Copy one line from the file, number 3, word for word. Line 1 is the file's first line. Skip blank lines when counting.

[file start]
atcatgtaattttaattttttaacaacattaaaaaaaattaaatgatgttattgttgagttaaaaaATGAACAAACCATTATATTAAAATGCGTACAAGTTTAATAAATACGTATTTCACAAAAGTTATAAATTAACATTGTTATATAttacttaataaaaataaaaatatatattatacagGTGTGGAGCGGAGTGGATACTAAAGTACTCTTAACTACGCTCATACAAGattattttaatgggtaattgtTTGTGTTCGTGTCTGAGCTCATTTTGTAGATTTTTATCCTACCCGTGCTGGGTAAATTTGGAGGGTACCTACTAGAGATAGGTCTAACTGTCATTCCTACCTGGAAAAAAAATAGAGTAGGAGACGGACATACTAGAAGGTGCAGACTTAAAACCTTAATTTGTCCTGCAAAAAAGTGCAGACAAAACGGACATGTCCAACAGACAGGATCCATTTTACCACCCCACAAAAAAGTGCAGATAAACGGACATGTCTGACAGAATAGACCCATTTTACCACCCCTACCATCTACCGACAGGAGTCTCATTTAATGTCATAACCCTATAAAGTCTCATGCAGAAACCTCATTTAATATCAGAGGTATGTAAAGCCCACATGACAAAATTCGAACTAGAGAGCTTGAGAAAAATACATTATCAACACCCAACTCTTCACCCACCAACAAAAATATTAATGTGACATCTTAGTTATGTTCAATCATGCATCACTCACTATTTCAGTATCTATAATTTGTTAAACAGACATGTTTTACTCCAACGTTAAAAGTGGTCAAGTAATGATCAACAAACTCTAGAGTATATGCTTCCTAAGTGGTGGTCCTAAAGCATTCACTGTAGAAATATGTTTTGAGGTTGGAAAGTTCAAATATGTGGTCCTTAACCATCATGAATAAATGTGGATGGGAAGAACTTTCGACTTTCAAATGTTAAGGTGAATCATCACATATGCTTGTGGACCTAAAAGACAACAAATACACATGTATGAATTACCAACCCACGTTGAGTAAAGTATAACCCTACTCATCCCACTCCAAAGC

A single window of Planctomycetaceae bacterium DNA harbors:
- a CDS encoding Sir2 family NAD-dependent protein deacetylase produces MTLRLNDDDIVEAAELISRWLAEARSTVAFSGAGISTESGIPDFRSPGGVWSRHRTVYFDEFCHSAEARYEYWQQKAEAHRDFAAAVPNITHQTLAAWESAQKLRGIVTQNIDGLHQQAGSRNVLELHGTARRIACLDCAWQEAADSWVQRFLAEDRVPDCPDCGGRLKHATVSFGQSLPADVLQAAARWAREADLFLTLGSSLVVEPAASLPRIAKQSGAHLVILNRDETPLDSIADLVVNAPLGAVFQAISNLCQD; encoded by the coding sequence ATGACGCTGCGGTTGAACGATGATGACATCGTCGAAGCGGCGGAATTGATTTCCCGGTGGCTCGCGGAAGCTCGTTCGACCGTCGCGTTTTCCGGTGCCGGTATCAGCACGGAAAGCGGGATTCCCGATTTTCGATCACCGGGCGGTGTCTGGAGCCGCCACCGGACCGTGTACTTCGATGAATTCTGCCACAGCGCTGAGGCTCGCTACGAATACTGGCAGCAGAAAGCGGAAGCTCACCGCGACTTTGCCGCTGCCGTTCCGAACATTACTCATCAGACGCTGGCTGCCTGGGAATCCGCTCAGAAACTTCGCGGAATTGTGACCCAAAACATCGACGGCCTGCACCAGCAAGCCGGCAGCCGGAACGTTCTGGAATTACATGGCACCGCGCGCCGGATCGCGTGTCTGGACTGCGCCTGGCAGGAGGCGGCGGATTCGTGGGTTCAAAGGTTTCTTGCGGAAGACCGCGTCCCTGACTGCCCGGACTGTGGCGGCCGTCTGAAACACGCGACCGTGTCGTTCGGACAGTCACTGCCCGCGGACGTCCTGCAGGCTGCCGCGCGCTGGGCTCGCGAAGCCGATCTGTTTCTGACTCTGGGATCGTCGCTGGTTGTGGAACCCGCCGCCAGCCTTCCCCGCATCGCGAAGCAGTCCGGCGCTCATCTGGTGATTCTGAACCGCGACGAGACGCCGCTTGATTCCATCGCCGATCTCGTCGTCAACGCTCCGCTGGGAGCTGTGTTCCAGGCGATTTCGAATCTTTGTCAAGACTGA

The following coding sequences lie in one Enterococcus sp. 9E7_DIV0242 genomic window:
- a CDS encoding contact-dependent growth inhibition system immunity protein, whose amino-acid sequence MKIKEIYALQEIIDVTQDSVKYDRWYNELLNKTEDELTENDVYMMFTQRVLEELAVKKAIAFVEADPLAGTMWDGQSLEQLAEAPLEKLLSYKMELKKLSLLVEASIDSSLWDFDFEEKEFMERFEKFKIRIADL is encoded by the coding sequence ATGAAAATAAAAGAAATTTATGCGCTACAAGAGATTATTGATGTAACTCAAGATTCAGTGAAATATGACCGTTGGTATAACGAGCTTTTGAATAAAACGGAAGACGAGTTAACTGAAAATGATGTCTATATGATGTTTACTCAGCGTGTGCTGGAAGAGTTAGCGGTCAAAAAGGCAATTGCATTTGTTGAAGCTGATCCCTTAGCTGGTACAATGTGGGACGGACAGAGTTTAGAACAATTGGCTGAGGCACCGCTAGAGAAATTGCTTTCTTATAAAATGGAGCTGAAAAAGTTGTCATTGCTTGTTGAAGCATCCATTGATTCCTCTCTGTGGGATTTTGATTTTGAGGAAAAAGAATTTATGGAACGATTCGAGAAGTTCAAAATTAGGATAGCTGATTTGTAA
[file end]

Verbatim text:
- a CDS encoding Sir2 family NAD-dependent protein deacetylase produces MTLRLNDDDIVEAAELISRWLAEARSTVAFSGAGISTESGIPDFRSPGGVWSRHRTVYFDEFCHSAEARYEYWQQKAEAHRDFAAAVPNITHQTLAAWESAQKLRGIVTQNIDGLHQQAGSRNVLELHGTARRIACLDCAWQEAADSWVQRFLAEDRVPDCPDCGGRLKHATVSFGQSLPADVLQAAARWAREADLFLTLGSSLVVEPAASLPRIAKQSGAHLVILNRDETPLDSIADLVVNAPLGAVFQAISNLCQD; encoded by the coding sequence ATGACGCTGCGGTTGAACGATGATGACATCGTCGAAGCGGCGGAATTGATTTCCCGGTGGCTCGCGGAAGCTCGTTCGACCGTCGCGTTTTCCGGTGCCGGTATCAGCACGGAAAGCGGGATTCCCGATTTTCGATCACCGGGCGGTGTCTGGAGCCGCCACCGGACCGTGTACTTCGATGAATTCTGCCACAGCGCTGAGGCTCGCTACGAATACTGGCAGCAGAAAGCGGAAGCTCACCGCGACTTTGCCGCTGCCGTTCCGAACATTACTCATCAGACGCTGGCTGCCTGGGAATCCGCTCAGAAACTTCGCGGAATTGTGACCCAAAACATCGACGGCCTGCACCAGCAAGCCGGCAGCCGGAACGTTCTGGAATTACATGGCACCGCGCGCCGGATCGCGTGTCTGGACTGCGCCTGGCAGGAGGCGGCGGATTCGTGGGTTCAAAGGTTTCTTGCGGAAGACCGCGTCCCTGACTGCCCGGACTGTGGCGGCCGTCTGAAACACGCGACCGTGTCGTTCGGACAGTCACTGCCCGCGGACGTCCTGCAGGCTGCCGCGCGCTGGGCTCGCGAAGCCGATCTGTTTCTGACTCTGGGATCGTCGCTGGTTGTGGAACCCGCCGCCAGCCTTCCCCGCATCGCGAAGCAGTCCGGCGCTCATCTGGTGATTCTGAACCGCGACGAGACGCCGCTTGATTCCATCGCCGATCTCGTCGTCAACGCTCCGCTGGGAGCTGTGTTCCAGGCGATTTCGAATCTTTGTCAAGACTGA